How about if the public electricity grid allowed input as well as output from anywhere, and you would be paid for what you put into it.
So, if you put solar panels on your roof and you had surplus electricity, you just pumped it out on the energy net. You would then get a credit on the electricity bill and somebody else could use the energy, without unnecessary polution.
If you lived by a stream or you had a lot of sunlight, you could contribute to the global energy supply.
A distributed energy net would also be much less vulnerable. The electricity grid could maybe be organized a bit like the Internet. A fault-tolerant network with many inputs and outputs that anybody can contribute to or draw benefit from.
Here in Oregon, there is a guy who has done just that... In fact he is so efficent that he supplies the energy of three local neighbors, and was still getting $50 a month back from the electric company. BUT since the electric company is big buisness, they are trying everything they can to shut him down. Including getting the city to raise his taxes (this paticular company runs the city water also, and supplies a fair number of jobs...) They tried to get the EPA on him because his, qoute 'solar panels killed a rare grass growing in his yard, by blocking sunlight during certain times of the day' (He fixed that by moving the panels six inches up the roof.)
I have no idea what has come of this, except I assume he either gave up, or the company is still harrasing him.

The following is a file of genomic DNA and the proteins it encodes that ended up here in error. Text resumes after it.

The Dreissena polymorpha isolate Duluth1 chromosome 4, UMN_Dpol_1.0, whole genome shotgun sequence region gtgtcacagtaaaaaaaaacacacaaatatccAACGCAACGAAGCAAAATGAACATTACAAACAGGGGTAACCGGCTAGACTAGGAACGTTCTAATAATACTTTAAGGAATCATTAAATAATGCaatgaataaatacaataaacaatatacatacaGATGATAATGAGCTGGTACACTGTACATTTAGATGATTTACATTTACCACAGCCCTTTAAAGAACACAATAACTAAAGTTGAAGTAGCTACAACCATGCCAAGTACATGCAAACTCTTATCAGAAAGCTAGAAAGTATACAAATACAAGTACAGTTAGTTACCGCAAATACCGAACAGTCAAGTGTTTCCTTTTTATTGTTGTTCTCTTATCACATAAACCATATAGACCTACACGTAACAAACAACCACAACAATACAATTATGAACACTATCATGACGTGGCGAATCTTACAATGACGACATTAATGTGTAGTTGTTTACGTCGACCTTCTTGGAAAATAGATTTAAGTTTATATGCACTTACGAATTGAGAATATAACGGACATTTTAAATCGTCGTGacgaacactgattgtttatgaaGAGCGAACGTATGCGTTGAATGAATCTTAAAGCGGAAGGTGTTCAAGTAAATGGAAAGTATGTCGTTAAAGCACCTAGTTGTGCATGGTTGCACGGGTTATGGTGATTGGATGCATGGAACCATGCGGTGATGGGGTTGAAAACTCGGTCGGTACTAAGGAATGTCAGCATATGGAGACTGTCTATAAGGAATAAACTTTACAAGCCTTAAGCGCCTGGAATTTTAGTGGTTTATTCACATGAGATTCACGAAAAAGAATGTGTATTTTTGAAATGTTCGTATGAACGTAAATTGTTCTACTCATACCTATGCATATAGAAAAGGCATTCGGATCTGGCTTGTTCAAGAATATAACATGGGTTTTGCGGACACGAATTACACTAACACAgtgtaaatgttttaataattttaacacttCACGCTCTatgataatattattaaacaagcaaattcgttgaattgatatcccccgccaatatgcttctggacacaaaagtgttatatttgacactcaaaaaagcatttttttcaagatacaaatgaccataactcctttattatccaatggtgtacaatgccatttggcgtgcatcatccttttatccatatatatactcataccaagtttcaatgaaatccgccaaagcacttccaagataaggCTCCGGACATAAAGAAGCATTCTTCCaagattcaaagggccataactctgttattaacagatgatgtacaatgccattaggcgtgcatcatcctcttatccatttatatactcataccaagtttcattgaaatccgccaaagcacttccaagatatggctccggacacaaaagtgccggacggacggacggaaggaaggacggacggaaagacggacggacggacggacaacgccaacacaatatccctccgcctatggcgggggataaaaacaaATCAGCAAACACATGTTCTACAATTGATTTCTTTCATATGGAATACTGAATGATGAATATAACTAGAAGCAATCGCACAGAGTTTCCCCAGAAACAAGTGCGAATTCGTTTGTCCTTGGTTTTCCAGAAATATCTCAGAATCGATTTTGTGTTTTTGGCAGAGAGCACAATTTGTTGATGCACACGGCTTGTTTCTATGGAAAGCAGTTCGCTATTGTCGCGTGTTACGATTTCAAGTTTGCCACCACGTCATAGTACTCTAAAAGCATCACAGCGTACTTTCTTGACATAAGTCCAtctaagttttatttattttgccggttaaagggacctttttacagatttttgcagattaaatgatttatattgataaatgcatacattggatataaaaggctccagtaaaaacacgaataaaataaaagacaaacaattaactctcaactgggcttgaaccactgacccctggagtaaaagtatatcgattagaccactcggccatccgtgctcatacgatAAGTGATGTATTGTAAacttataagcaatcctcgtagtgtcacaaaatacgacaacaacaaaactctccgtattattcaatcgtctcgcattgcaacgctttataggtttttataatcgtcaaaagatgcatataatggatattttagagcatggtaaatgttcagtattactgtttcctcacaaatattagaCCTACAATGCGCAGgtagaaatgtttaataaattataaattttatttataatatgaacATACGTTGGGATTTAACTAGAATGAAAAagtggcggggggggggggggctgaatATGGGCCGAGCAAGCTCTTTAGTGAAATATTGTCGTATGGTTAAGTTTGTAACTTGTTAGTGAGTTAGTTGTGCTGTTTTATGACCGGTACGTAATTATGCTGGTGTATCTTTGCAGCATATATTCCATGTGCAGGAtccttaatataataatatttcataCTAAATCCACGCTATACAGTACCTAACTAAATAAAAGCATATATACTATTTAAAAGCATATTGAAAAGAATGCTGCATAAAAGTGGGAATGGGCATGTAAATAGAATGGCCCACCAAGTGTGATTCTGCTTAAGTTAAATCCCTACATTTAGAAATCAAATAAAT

This is already being trialled (for some years now) in some suburbs of Melbourne, and possibly also other parts of Australia. I believe it is in fact possible to generate enough electricity to end up having them pay you!
> How about if the public electricity grid allowed input as well as output
> from anywhere, and you would be paid for what you put into it.
As it happens, you can already do this. I am not a lawyer, but I'm almost 100% sure that federal law *requires* that the power companies buy any electricity you have to sell. No, they aren't happy about this, but so far very few people do it so it isn't a problem. They figure that just a bunch of "fringe eco-freak nut-cases" do it and no one else will. I doubt that we will lose our need for the power companies any time soon, but hopefully as more and more people discover how easy it is to do this kind of thing (and as solar technology get chepaer and better), it will happen more often.
> Is having a grid ready the best solution? [...]
I have a catalog of stuff for people who want modern conveniences in remote locations. (I can provide more info if people are interested.) They sell kits for powering your house (or remote cabin) via solar energy (or wind or water). I seem to remember the solar kits costing anywhere between $4000 and $12000 depending on your needs. Some crude arithmetic in my head told me that the payback for taking yourself off the grid would be more than ten years.
But I didn't consider inflation, or the fact that you could sell electricity back to the power company.
I'm not certain if it is federal law but I know a number of states mandate that their power companies buy all available electric power as long as it meets standards.
I'm only aware of two groups that are currently selling power to the utilities. A number of industrial plants use waste process heat to generate their own electricity. They sell whatever they can't use back to the grid. The utilities have complained that they lose money because the excess tends to be at off peak hours when there is already excess capacity.
Also here in New England, a number of small private hydro- generating dams were refurbished in the late 70's. After originally complaining, the utilities are now pleased to buy their output. I heard a utility executive explain that the cost of the control and switching systems are now low enough that they can buy from relatively small producers economically.